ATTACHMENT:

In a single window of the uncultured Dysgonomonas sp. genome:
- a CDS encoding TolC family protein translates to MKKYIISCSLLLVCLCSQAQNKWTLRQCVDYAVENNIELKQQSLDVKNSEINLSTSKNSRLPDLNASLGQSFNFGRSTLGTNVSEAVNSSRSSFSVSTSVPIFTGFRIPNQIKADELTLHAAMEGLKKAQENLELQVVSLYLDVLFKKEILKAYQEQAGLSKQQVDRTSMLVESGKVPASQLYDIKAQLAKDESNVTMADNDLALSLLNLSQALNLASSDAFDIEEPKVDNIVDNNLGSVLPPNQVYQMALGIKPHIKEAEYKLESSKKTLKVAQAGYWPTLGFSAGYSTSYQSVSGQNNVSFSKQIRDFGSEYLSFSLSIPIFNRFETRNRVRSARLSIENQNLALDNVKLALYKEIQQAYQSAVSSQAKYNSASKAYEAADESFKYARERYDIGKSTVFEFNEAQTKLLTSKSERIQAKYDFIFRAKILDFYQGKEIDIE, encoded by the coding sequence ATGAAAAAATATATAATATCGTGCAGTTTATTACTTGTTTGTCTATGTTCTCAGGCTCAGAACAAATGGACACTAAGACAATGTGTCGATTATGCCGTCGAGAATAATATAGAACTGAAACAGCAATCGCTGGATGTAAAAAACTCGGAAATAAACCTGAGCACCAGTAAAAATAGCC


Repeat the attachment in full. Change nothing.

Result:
In a single window of the uncultured Dysgonomonas sp. genome:
- a CDS encoding TolC family protein translates to MKKYIISCSLLLVCLCSQAQNKWTLRQCVDYAVENNIELKQQSLDVKNSEINLSTSKNSRLPDLNASLGQSFNFGRSTLGTNVSEAVNSSRSSFSVSTSVPIFTGFRIPNQIKADELTLHAAMEGLKKAQENLELQVVSLYLDVLFKKEILKAYQEQAGLSKQQVDRTSMLVESGKVPASQLYDIKAQLAKDESNVTMADNDLALSLLNLSQALNLASSDAFDIEEPKVDNIVDNNLGSVLPPNQVYQMALGIKPHIKEAEYKLESSKKTLKVAQAGYWPTLGFSAGYSTSYQSVSGQNNVSFSKQIRDFGSEYLSFSLSIPIFNRFETRNRVRSARLSIENQNLALDNVKLALYKEIQQAYQSAVSSQAKYNSASKAYEAADESFKYARERYDIGKSTVFEFNEAQTKLLTSKSERIQAKYDFIFRAKILDFYQGKEIDIE, encoded by the coding sequence ATGAAAAAATATATAATATCGTGCAGTTTATTACTTGTTTGTCTATGTTCTCAGGCTCAGAACAAATGGACACTAAGACAATGTGTCGATTATGCCGTCGAGAATAATATAGAACTGAAACAGCAATCGCTGGATGTAAAAAACTCGGAAATAAACCTGAGCACCAGTAAAAATAGCC